77% of gamers are likely to stop playing an online game if they believe opponents are cheating. How can AI help us find and exclude cheaters?
Have you ever tried to play against a cheater? It wasn’t fun when we played Monopoly at the kitchen table as kids, and it isn’t fun in online games. Cheat tools for video games are cheap and easily accessible and give players superpowers in the game world. It might be tempting to spot enemies through walls or employ a radar showing exactly where on the map monsters are hiding. Or how about removing recoil from shots? Or better yet, have a superhuman bot playing in your stead, scoring all the experience points needed to level up.
Research shows that 12% of online players have used third-party tools for cheating — and that’s just the ones who admitted it. The real numbers are likely to be higher. Cheating happens a lot, but how do we detect it? When is someone a skilled human player, and when are they exploiting cheats or bots?
The mission we choose to accept is to develop tools to flag bots and cheaters but avoid flagging human players—a tough assignment. At modl.ai, we focus on machine learning and behavior-based detection. We track human player behavior and use this knowledge to detect anomalous behavior.
Collecting data is key
The more we know about the players, the easier it is to detect cheats and bots. We track and label as many player actions, situations, and areas on the map as we possibly can. We also track input shapes — e.g. how players move the controller — as well as reaction times and behavioral patterns. All this data is the ammunition to flag bots and players using tools to cheat.
Where to employ cheat detection?
Most cheating happens at the game’s low-level functions — the place players need to make fundamental decisions. To act in the game, players must first perceive what happens. Then they must decide on what to do before finally reacting physically. That takes time. Humans have a natural limit to how fast we can do this. We need 100ms on average to understand what is going on. The cognitive system then needs at least 70ms to react. (Reaction time is longer for complicated decisions.) Finally, the motor system also needs 70ms to respond. These numbers are surprisingly stable within age groups, which means we can use reaction time to detect cheats and bots.
If your player base consists of different types and ages, you may have to group methods and vary settings to flag cheaters within those groups.
Clustering the data
We use statistical analysis to cluster and graph the data we collect. Some bots are easily recognizable. Their reaction time might be faster than humanly possible, and they will stand out on their own, far away from human players, as you see below.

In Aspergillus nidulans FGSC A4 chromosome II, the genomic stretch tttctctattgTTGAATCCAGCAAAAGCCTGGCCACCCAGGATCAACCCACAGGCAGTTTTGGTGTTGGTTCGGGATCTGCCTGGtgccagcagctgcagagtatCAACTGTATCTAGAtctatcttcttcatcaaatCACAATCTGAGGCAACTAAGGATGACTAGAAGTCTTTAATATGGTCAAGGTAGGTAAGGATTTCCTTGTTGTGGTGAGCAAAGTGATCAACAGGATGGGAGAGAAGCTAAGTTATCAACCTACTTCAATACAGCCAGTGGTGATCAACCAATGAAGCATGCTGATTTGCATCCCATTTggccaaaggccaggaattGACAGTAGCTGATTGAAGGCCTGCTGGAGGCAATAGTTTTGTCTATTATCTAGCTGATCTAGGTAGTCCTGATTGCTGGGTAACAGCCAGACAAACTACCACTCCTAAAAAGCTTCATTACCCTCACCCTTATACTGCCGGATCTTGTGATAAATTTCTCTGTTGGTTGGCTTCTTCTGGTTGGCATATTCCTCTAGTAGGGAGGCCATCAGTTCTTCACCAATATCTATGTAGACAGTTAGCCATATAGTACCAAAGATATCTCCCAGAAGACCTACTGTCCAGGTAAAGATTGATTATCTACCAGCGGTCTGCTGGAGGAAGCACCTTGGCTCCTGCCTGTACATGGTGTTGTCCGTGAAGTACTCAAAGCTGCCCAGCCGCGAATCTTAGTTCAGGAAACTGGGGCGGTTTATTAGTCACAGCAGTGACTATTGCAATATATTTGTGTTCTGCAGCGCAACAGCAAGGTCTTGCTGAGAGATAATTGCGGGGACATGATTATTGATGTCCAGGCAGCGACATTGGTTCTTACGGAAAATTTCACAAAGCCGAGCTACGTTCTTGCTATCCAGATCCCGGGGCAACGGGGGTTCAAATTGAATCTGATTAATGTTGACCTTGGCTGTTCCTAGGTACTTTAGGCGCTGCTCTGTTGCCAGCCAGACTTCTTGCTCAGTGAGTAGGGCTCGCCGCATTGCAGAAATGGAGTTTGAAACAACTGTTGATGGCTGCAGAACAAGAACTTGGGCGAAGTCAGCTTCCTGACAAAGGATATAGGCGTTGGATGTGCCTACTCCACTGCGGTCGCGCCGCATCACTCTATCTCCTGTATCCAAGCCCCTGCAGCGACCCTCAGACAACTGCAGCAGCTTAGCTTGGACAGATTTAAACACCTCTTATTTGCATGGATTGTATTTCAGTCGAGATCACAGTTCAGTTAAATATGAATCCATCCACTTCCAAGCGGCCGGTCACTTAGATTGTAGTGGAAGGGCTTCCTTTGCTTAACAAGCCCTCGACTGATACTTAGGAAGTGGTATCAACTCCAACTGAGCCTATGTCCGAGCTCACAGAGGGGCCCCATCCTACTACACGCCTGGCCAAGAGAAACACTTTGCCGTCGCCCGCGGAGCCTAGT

Often, bots are hidden within normal human behavior like you also see above. When that happens, we need to dive deeper into all that sweet data we collected earlier.
We often hit the jackpot when looking at input shapes. (How players interact with hardware like the controller, mouse or keyboard.) We detect patterns that stand out. Bots are often either too regular to be humans or too random.
Since decision-making is also crucial to detect cheaters, we try to predict what human players are likely to do in a specific situation and single out those who are too far from that pattern. That requires labeling and collecting data from real players.
3 tips to cheat detection with ML
1. Specialized models are more robust
Cheat detection systems are robust within smaller segments. We might group them per device, per player age or similar characteristics. Grouping gives us a system that is very adept at finding cheaters in a narrow field. The model might be terrible at everything else, but that is irrelevant — as long as it does a great job within its area. If we collect several of these narrow models in a library and select them appropriately, they are stronger than one extensive system.
2. Know the players
If we understand what part of the player base is cheat-prone and cheat-sensitive, we can generate one model that works very well because it ignores a large segment of players.
3. Keep training data clean
We must keep the data we use to train our ML model as clean as possible. If we have a new game with no real player yet, the first training data are usually not sufficient because we base it on QA information or bots we created ourselves — but it’s essential to train the system on clean data.
The advantages of ML cheat detection
Why use machine learning at all? There are plenty of products able to detect cheaters. An ML system learns from players and tailors itself to fit the game. If we keep training it on player data, it will always be up to date. Also, when the game progresses, and developers employ updates and patches. Most importantly, an ML system utilizes game data that the producers of off-the-shelf cheat detection tools don’t have, which is why ML cheat detection is harder to fool.
Thanks for reading, and as always, please contact us with any questions and requests you might have.